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Handbook in Monte Carlo Simulation: Applications in Financial Engineering, Risk Management, and Economics by Paolo Brandimarte

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Chapter One

Introduction to Monte Carlo Methods

The term Monte Carlo is typically associated with the process of modeling and simulating a system affected by randomness: Several random scenarios are generated, and relevant statistics are gathered in order to assess, e.g., the performance of a decision policy or the value of an asset. Stated as such, it sounds like a fairly easy task from a conceptual point of view, even though some programming craft might be needed. Although it is certainly true that Monte Carlo methods are extremely flexible and valuable tools, quite often the last resort approach for overly complicated problems impervious to a more mathematically elegant treatment, it is also true that running a bad Monte Carlo simulation is very easy as well. There are several reasons why this may happen:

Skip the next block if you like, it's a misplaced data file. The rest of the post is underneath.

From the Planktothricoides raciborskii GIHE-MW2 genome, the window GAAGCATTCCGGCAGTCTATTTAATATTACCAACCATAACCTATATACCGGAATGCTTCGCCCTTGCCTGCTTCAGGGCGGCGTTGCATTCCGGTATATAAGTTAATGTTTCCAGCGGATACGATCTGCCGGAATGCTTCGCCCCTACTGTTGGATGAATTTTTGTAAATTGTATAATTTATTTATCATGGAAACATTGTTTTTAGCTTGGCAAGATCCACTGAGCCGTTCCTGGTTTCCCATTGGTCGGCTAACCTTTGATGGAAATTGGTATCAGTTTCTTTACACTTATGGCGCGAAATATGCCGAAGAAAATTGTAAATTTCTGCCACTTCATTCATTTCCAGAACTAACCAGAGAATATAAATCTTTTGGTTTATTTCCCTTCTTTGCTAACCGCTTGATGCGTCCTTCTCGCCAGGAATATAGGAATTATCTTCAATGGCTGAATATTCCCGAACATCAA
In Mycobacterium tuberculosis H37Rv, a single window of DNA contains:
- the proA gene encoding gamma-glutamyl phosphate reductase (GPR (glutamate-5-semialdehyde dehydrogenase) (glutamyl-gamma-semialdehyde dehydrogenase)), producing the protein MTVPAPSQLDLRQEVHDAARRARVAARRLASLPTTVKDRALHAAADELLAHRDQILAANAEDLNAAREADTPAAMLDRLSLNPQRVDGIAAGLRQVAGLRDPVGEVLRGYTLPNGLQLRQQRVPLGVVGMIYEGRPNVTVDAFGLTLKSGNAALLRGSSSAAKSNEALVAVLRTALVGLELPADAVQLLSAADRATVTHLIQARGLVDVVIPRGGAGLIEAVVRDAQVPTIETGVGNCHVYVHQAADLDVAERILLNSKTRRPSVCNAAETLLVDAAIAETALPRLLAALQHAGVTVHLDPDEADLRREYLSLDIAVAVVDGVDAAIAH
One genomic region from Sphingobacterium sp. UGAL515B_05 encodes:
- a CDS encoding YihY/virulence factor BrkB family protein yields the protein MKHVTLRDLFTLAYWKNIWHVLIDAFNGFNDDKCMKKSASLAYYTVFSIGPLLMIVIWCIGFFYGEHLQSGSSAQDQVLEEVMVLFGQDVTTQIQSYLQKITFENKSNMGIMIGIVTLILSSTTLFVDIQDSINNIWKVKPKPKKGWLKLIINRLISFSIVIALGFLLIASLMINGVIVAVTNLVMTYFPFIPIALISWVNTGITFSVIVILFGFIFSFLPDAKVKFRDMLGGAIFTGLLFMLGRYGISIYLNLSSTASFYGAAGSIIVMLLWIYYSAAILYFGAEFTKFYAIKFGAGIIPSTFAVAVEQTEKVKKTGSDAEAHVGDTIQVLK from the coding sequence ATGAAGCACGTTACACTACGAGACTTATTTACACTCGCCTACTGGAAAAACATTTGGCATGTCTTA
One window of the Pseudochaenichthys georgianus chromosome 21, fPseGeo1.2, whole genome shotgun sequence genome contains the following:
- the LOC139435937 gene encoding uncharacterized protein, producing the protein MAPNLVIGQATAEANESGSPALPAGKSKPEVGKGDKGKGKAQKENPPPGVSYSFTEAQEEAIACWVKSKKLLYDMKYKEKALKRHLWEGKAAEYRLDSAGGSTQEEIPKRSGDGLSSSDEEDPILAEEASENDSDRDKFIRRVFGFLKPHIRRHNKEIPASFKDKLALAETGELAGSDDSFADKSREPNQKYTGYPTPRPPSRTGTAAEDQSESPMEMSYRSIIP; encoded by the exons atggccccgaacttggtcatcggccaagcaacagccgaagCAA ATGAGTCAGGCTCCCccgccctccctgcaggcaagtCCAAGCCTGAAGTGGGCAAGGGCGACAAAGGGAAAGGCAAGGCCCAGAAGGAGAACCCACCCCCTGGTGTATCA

We are using a wrong model of uncertainty:
– Because we are using an unrealistic probability distribution
– Or because we are missing some link among the underlying risk factors
– Or because some unknown parameters have been poorly estimated
– Or because the very nature of uncertainty in our problem does not lend itself to a stochastic representation
The output estimates are not reliable enough, i.e., the estimator variance is so large that a much larger sample size is required. ...

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